Rail unions threaten ‘summer of discontent’ unless they get 10 PER CENT pay rises: Ministers warn mass strikes would be a betrayal of families who pitched in £ 600 EACH to save industry during Covid
- Grant Shapps warns unions over plans for widespread rail strikes this summer
- The Transport Secretary says it will sit ‘very badly’ with the British public
- There are fears of a ‘summer of discontent’ on the UK’s railways from next month
Rail unions today stepped up warnings over a ‘summer of discontent’ unless they get eye-watering pay rises.
Union barons demanded the government offers wage increases ‘very soon’ that ‘at least match inflation’ to avoid a wave of strikes.
They are insisting that hikes must be pegged to the RPI rate – which was running at 9.9 per cent in March and is expected to go even higher.
The clashes escalated as Grant Shapps said plans for widespread rail strikes will sit ‘very badly’ with taxpayers who forked out to save the industry during Covid.
The Transport Secretary questioned why union leaders were pushing ‘hugely damaging’ and ‘self-defeating’ industrial action at a time when railways are still recovering from the impact of the pandemic.
The Rail, Maritime and Transport Workers Union (RMT) are currently balloting more than 40,000 members working across 15 train operators over a possible national rail strike.
The action, over pay, jobs and conditions, could begin as early as next month and would potentially be the ‘biggest rail strike in modern history’, according to the union.
The Transport Salaried Staffs’ Association (TSSA) are also mulling a nationwide rail strike, while Unite has floated strike action among its rail workers – including on the London Underground.
Boris Johnson (right), Grant Shapps (center) and Sadiq Khan (left) took a ride on the Elizabeth Line today to mark its completion – but there are fears services will be disrupted by strikes this summer
RMT general secretary Mick Lynch has urged his union’s members to vote in favor of strike action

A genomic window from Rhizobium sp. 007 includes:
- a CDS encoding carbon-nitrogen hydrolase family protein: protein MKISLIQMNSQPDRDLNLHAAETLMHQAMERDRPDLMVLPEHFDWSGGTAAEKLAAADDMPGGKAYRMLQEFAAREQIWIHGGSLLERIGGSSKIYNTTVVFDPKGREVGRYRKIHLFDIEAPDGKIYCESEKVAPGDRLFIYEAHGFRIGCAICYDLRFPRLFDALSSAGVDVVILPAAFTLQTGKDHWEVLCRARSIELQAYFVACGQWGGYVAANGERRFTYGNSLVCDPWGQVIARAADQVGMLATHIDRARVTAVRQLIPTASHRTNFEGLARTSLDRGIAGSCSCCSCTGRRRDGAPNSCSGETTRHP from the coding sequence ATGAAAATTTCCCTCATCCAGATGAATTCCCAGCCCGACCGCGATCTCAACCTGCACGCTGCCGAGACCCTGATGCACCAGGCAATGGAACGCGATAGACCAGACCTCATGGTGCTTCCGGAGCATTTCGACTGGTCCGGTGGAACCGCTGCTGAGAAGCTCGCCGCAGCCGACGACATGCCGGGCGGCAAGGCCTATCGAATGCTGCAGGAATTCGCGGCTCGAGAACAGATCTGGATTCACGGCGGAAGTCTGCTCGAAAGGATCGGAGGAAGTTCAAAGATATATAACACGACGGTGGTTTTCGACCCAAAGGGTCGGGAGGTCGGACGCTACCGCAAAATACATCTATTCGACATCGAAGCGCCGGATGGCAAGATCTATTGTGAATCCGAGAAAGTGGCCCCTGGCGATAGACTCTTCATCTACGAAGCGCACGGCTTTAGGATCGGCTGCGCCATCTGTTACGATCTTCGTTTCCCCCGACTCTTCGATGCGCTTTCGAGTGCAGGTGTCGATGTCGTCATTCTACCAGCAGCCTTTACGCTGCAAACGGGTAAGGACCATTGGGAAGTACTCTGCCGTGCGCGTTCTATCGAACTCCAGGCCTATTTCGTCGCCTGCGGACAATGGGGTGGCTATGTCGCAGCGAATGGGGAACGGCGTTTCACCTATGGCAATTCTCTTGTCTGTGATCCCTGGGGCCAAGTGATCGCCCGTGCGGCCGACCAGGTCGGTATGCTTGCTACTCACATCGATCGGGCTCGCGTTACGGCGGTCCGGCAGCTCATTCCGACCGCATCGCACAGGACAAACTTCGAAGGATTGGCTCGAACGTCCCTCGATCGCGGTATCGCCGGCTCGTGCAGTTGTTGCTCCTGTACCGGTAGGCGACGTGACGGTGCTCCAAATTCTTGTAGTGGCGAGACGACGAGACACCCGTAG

There is a prospect of Britons being subject to a ‘summer of discontent’ as widespread strikes cause misery on the rail network
TSSA chief Manuel Cortes seized on, said:
“Last week our union’s annual delegate conference made it clear we will not sit idly by as the Tories cost of living crisis hits our members in their pockets.
“Many of our members have not seen a pay increase for two years and with prices rocketing enough is enough.
“If the Department for Transport, Train Operating Companies and Network Rail don’t come forward very soon with proposed pay increases, which at least match inflation, a summer of discontent is on the way across our railways.”
Mr Shapps said strikes were the ‘last thing the country needs’ as the UK continues its recovery from the Coronavirus crisis.
‘We’ve supported a network that was carrying nobody,’ the Cabinet minister told The Timesas he pointed to the £ 16bn emergency bailout handed to railways during Covid.
‘Taxpayers have generously supported it, pitching in £ 600 a family towards saving the railway.
‘The idea that the thanks people then get is a strike will, I think, sit very badly with people.’
As well as a pay dispute, union leaders are warning of strikes in a bid to get guarantees there won’t be compulsory redundancies or ‘detrimental’ changes to working practices.
The RMT have also claimed 1,000 ticket offices across the rail network are at risk of closure.
But the Transport Secretary insisted the network ‘must update itself’.
‘I’m very confident about the prospects of the railway but why damage that now with a hugely damaging strike that is self-defeating, for a railway which must update itself ?,’ he added.
‘Travel patterns have changed, the way people buy their tickets has changed. The idea that work practices don’t change is clearly nonsense. ‘
RMT general secretary Mick Lynch has urged his union’s members to vote in favor of strike action in order to ‘bust the pay-freeze, save your conditions and to ensure your job security’.
‘Train operating companies have praised our members for being key workers during the pandemic but have refused to keep staff pay in line with inflation and soaring living costs,’ he said last month.
‘As a result, thousands of railway workers have seen their living standards plummet and have run out of patience.’